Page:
I love the job Mike Tice has done --- has usually done --- but the offensive line coach's blocking schemes and players are absolutely useless against 3-4 schemes.
Or if it's not the schemes, then it's the way they're taught because the linemen don't get it. Neither do the backs and tight ends. I mean, it looked like Matt Forte hobbled to the locker room with not just a majority of the Bears offense, but with the secret to blitz pickup, too.
Tice's bunch and protection schemes looked lame enough to allow three sacks to a 3-4 defense from the Lingerie Football League.
The good news is, the Broncos don't play a 3-4 defense. The bad news is, the Broncos play better defense than the Chiefs. Can I get an "Uh-oh'' from the congregation before heading into Tim Tebow's manger?
Lovie Smith said the Bears' defense is set up to stop Tebow's read-option offense, but the real problem is what a good and opportunistic Denver defense might do to the Bears' junior varsity offense.
The Broncos have an aggressive pass rush, so if you thought Hanie and the offensive line stunk before ...
The Broncos also have actual cornerbacks who can cover man-to-man, so if you thought Roy Williams stunk before . . .
(Hanie to Williams --- probably not the first line on Jerry Angelo's resume.)
The Broncos are tied for fifth in the league in sacks and have forced 14 forced fumbles, as many as the Bears, who are much more celebrated for such things. If the Bears couldn't block a team that didn't know how to rush the passer last week, what happens now? Can I get another "Uh-oh'' from the congregation?
The day after choking against the Chiefs, Smith declared that "Caleb is our quarterback,'' which ought to get somebody fired.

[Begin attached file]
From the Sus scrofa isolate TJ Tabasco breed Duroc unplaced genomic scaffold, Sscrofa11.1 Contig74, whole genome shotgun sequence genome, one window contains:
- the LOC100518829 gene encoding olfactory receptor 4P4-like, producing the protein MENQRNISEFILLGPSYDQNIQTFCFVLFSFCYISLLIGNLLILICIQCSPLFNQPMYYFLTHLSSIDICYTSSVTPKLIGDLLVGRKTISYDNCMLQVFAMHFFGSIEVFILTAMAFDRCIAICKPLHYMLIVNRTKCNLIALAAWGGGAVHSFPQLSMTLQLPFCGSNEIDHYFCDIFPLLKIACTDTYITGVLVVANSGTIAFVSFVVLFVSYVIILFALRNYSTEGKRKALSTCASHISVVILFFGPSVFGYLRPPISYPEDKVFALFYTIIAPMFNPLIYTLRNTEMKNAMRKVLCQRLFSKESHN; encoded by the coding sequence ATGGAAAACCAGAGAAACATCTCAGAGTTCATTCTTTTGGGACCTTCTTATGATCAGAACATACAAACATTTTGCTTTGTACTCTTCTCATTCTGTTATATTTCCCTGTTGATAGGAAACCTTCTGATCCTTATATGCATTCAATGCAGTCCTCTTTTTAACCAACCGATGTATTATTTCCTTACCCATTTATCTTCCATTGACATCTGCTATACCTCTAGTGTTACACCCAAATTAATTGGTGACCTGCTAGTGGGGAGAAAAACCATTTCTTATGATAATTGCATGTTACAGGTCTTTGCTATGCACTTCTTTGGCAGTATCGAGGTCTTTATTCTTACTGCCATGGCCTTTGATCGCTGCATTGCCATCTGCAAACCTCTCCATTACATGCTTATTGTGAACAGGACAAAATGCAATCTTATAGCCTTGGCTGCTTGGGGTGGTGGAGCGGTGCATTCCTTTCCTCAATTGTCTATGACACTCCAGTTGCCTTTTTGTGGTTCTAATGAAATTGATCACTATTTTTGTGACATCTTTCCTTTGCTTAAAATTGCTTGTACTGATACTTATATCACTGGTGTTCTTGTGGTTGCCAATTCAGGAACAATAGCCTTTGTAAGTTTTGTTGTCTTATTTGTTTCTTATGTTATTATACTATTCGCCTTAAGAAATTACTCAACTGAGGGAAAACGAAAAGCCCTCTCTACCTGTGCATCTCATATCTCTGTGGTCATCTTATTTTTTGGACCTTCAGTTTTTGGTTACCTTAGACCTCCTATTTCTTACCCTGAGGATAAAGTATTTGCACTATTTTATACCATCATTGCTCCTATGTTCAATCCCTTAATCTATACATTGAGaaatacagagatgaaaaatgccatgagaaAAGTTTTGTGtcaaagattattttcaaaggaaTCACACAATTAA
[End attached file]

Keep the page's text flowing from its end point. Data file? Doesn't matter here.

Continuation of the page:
Hanie's 23.8 quarterback rating prompted a lot of people to bring up Donovan McNabb's name. Hanie's second straight three-interception game also prompted Brett Favre to bring up Brett Favre's name.
Like the Jimmy Buffett song goes, Brett: If the phone doesn't ring, it's the Bears.
Smith declared the Bears wouldn't look outside Halas Hall for quarterbacks, not when they can't even find one inside, so it's on Hanie to ascend to, I don't know, Tyler Palko territory.
Hanie was supposed to make progress against the Chiefs. He was supposed to show us what he learned --- show us that he has learned how to learn in the NFL.
Nothing. He gave the Bears nothing to believe in.
Hanie overthrew Earl Bennett on a sure touchdown. Hanie threw a jump ball to itty-bitty Johnny Knox, who predictably got out-fought by a defensive back for an interception. Hanie ruined several drives by throwing short of the sticks.
Bad throws, bad responses, bad results --- the Hanie Hat Trick.
Some of the sacks were on Hanie, as well. He's so unfamiliar with taking snaps that he refuses to get rid of the ball. Pretty shiny thing. Neato. Look at that. Ooof!
Hanie could use some help from Mike Martz, too. The offensive coordinator must've ditched his Seven-Step Drop Anonymous meeting. What's more, Martz apparently was so scarred from criticism of that throwback screen that cost the Bears in Oakland that he never tried to slow the Chiefs with screens in a different kind of disaster.